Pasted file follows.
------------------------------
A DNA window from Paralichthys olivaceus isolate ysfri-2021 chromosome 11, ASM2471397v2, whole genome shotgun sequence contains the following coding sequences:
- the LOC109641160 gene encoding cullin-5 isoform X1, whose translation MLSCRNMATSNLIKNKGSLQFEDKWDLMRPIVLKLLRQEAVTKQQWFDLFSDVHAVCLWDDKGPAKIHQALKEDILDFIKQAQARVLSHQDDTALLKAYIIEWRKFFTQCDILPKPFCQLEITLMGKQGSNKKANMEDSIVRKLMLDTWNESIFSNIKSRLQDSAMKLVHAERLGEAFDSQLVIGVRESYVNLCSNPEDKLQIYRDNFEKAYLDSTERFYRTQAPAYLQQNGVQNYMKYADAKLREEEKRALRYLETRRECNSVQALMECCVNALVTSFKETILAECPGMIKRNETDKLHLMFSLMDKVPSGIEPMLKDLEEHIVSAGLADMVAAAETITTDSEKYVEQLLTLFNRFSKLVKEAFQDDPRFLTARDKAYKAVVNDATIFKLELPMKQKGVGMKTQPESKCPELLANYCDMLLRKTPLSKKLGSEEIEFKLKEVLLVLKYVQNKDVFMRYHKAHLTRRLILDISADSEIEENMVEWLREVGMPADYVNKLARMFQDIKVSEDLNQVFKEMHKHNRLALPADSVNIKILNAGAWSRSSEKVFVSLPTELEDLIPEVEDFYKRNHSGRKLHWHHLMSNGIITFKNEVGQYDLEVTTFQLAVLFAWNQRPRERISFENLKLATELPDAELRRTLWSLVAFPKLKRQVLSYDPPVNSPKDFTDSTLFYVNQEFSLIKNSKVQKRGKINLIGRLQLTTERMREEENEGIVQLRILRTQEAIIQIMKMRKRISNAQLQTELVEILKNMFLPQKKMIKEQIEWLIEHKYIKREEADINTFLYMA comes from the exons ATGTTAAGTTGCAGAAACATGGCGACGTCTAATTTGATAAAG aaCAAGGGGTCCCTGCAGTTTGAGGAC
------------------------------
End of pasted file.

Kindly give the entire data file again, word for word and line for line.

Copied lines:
A DNA window from Paralichthys olivaceus isolate ysfri-2021 chromosome 11, ASM2471397v2, whole genome shotgun sequence contains the following coding sequences:
- the LOC109641160 gene encoding cullin-5 isoform X1, whose translation MLSCRNMATSNLIKNKGSLQFEDKWDLMRPIVLKLLRQEAVTKQQWFDLFSDVHAVCLWDDKGPAKIHQALKEDILDFIKQAQARVLSHQDDTALLKAYIIEWRKFFTQCDILPKPFCQLEITLMGKQGSNKKANMEDSIVRKLMLDTWNESIFSNIKSRLQDSAMKLVHAERLGEAFDSQLVIGVRESYVNLCSNPEDKLQIYRDNFEKAYLDSTERFYRTQAPAYLQQNGVQNYMKYADAKLREEEKRALRYLETRRECNSVQALMECCVNALVTSFKETILAECPGMIKRNETDKLHLMFSLMDKVPSGIEPMLKDLEEHIVSAGLADMVAAAETITTDSEKYVEQLLTLFNRFSKLVKEAFQDDPRFLTARDKAYKAVVNDATIFKLELPMKQKGVGMKTQPESKCPELLANYCDMLLRKTPLSKKLGSEEIEFKLKEVLLVLKYVQNKDVFMRYHKAHLTRRLILDISADSEIEENMVEWLREVGMPADYVNKLARMFQDIKVSEDLNQVFKEMHKHNRLALPADSVNIKILNAGAWSRSSEKVFVSLPTELEDLIPEVEDFYKRNHSGRKLHWHHLMSNGIITFKNEVGQYDLEVTTFQLAVLFAWNQRPRERISFENLKLATELPDAELRRTLWSLVAFPKLKRQVLSYDPPVNSPKDFTDSTLFYVNQEFSLIKNSKVQKRGKINLIGRLQLTTERMREEENEGIVQLRILRTQEAIIQIMKMRKRISNAQLQTELVEILKNMFLPQKKMIKEQIEWLIEHKYIKREEADINTFLYMA comes from the exons ATGTTAAGTTGCAGAAACATGGCGACGTCTAATTTGATAAAG aaCAAGGGGTCCCTGCAGTTTGAGGAC